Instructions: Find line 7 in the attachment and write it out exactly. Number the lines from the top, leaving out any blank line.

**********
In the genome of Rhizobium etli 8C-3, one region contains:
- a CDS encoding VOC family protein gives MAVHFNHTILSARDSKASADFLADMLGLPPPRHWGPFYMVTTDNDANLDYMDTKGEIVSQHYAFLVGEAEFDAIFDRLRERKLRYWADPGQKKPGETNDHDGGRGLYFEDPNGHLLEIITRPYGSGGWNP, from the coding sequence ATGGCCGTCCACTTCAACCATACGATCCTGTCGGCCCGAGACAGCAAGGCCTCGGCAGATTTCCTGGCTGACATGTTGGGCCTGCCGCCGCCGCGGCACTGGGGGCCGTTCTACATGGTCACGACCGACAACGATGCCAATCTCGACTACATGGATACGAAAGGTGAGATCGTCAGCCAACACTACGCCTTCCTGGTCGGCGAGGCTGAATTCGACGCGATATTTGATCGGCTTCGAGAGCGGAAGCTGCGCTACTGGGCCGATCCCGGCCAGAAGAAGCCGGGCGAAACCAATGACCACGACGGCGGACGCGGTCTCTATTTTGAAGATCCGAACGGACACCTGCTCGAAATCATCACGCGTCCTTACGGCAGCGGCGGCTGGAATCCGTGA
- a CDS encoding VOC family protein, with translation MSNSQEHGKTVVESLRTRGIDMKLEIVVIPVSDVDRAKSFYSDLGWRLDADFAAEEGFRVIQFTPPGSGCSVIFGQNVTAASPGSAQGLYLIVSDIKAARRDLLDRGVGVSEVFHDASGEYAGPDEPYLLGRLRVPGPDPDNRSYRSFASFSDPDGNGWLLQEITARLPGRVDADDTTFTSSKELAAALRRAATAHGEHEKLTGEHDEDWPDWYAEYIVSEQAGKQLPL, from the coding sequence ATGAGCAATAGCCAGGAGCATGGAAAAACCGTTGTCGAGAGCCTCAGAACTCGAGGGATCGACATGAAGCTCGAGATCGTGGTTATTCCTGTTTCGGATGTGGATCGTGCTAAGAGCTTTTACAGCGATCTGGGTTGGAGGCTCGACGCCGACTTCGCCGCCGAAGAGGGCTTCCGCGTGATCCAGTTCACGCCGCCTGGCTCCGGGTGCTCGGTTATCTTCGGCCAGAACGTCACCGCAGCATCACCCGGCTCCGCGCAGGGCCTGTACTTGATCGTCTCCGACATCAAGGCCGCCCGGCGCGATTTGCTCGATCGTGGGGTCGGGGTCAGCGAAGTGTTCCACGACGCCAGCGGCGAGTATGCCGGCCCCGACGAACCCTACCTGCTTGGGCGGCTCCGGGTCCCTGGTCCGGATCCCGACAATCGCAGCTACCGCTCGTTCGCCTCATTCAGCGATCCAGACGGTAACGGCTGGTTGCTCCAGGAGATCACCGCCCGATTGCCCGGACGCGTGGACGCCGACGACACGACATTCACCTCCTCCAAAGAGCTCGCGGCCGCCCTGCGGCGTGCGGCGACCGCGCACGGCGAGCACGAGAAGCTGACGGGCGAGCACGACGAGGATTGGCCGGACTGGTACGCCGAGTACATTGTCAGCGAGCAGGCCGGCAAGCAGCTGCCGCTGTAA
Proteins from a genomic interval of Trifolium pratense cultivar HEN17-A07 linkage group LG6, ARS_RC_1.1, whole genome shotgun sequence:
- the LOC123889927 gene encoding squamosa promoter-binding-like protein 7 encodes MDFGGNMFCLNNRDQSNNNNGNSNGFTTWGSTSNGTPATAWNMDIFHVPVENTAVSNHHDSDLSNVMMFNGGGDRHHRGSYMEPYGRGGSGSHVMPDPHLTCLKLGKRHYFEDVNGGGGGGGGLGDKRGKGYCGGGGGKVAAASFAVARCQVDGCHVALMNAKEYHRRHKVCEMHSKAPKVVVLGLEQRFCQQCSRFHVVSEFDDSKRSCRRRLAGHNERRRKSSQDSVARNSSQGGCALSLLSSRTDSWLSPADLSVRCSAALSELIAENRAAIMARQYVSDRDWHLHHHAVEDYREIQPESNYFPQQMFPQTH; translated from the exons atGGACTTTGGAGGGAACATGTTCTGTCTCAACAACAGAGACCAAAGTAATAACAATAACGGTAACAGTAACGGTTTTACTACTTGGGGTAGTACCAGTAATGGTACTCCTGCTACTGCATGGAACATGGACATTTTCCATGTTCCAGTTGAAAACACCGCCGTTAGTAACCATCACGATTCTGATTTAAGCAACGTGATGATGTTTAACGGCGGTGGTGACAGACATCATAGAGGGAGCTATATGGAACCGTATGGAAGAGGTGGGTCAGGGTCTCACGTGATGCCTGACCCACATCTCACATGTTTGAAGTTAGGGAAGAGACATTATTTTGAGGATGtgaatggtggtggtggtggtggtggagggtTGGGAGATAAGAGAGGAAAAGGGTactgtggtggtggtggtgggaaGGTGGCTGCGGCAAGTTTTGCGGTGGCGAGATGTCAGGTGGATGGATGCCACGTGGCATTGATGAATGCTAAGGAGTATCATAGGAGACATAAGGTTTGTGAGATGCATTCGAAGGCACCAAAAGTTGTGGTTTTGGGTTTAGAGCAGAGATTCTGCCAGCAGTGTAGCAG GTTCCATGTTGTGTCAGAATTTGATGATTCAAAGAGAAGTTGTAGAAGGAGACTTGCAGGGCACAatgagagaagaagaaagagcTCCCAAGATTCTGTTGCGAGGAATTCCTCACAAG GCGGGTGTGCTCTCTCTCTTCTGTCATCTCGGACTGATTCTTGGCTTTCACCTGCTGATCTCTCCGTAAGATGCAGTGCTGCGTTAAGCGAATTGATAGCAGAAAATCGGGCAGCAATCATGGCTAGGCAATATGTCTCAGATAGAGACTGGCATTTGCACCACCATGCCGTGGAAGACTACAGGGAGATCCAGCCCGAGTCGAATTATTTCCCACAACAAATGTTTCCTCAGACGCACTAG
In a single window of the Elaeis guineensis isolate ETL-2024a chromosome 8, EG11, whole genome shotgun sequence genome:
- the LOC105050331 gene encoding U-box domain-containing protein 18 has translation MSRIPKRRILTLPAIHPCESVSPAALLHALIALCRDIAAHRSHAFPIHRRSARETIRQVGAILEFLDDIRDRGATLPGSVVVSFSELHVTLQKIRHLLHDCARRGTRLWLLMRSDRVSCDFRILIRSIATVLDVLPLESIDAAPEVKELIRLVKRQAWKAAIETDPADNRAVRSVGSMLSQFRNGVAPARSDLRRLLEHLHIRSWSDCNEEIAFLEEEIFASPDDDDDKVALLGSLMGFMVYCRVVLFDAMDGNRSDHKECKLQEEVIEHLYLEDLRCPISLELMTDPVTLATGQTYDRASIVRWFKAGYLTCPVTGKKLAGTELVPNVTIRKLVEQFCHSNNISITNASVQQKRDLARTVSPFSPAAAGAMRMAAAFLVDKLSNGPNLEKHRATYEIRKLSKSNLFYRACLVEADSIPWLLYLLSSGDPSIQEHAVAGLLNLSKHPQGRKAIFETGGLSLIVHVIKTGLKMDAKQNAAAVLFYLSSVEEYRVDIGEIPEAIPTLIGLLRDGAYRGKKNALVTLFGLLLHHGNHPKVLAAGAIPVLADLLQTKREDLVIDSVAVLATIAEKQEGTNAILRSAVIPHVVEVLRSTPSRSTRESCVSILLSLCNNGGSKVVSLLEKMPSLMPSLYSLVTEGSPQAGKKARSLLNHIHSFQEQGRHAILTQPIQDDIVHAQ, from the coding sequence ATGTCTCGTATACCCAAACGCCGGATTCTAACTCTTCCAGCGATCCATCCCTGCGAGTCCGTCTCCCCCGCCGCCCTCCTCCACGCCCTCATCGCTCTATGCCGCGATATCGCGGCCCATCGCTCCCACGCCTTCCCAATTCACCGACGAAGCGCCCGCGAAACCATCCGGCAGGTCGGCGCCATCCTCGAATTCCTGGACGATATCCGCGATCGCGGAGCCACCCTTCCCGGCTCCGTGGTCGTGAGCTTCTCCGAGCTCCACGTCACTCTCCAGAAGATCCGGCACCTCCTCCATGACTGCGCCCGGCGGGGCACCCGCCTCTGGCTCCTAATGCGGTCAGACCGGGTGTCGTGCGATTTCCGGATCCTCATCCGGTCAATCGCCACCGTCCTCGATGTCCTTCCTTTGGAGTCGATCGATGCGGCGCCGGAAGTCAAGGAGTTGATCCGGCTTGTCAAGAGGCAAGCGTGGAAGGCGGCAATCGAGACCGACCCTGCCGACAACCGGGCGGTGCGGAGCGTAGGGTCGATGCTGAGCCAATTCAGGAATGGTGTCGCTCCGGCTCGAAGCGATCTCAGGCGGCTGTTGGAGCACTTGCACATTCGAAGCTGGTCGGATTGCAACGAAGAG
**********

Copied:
- the LOC105050331 gene encoding U-box domain-containing protein 18 has translation MSRIPKRRILTLPAIHPCESVSPAALLHALIALCRDIAAHRSHAFPIHRRSARETIRQVGAILEFLDDIRDRGATLPGSVVVSFSELHVTLQKIRHLLHDCARRGTRLWLLMRSDRVSCDFRILIRSIATVLDVLPLESIDAAPEVKELIRLVKRQAWKAAIETDPADNRAVRSVGSMLSQFRNGVAPARSDLRRLLEHLHIRSWSDCNEEIAFLEEEIFASPDDDDDKVALLGSLMGFMVYCRVVLFDAMDGNRSDHKECKLQEEVIEHLYLEDLRCPISLELMTDPVTLATGQTYDRASIVRWFKAGYLTCPVTGKKLAGTELVPNVTIRKLVEQFCHSNNISITNASVQQKRDLARTVSPFSPAAAGAMRMAAAFLVDKLSNGPNLEKHRATYEIRKLSKSNLFYRACLVEADSIPWLLYLLSSGDPSIQEHAVAGLLNLSKHPQGRKAIFETGGLSLIVHVIKTGLKMDAKQNAAAVLFYLSSVEEYRVDIGEIPEAIPTLIGLLRDGAYRGKKNALVTLFGLLLHHGNHPKVLAAGAIPVLADLLQTKREDLVIDSVAVLATIAEKQEGTNAILRSAVIPHVVEVLRSTPSRSTRESCVSILLSLCNNGGSKVVSLLEKMPSLMPSLYSLVTEGSPQAGKKARSLLNHIHSFQEQGRHAILTQPIQDDIVHAQ, from the coding sequence ATGTCTCGTATACCCAAACGCCGGATTCTAACTCTTCCAGCGATCCATCCCTGCGAGTCCGTCTCCCCCGCCGCCCTCCTCCACGCCCTCATCGCTCTATGCCGCGATATCGCGGCCCATCGCTCCCACGCCTTCCCAATTCACCGACGAAGCGCCCGCGAAACCATCCGGCAGGTCGGCGCCATCCTCGAATTCCTGGACGATATCCGCGATCGCGGAGCCACCCTTCCCGGCTCCGTGGTCGTGAGCTTCTCCGAGCTCCACGTCACTCTCCAGAAGATCCGGCACCTCCTCCATGACTGCGCCCGGCGGGGCACCCGCCTCTGGCTCCTAATGCGGTCAGACCGGGTGTCGTGCGATTTCCGGATCCTCATCCGGTCAATCGCCACCGTCCTCGATGTCCTTCCTTTGGAGTCGATCGATGCGGCGCCGGAAGTCAAGGAGTTGATCCGGCTTGTCAAGAGGCAAGCGTGGAAGGCGGCAATCGAGACCGACCCTGCCGACAACCGGGCGGTGCGGAGCGTAGGGTCGATGCTGAGCCAATTCAGGAATGGTGTCGCTCCGGCTCGAAGCGATCTCAGGCGGCTGTTGGAGCACTTGCACATTCGAAGCTGGTCGGATTGCAACGAAGAG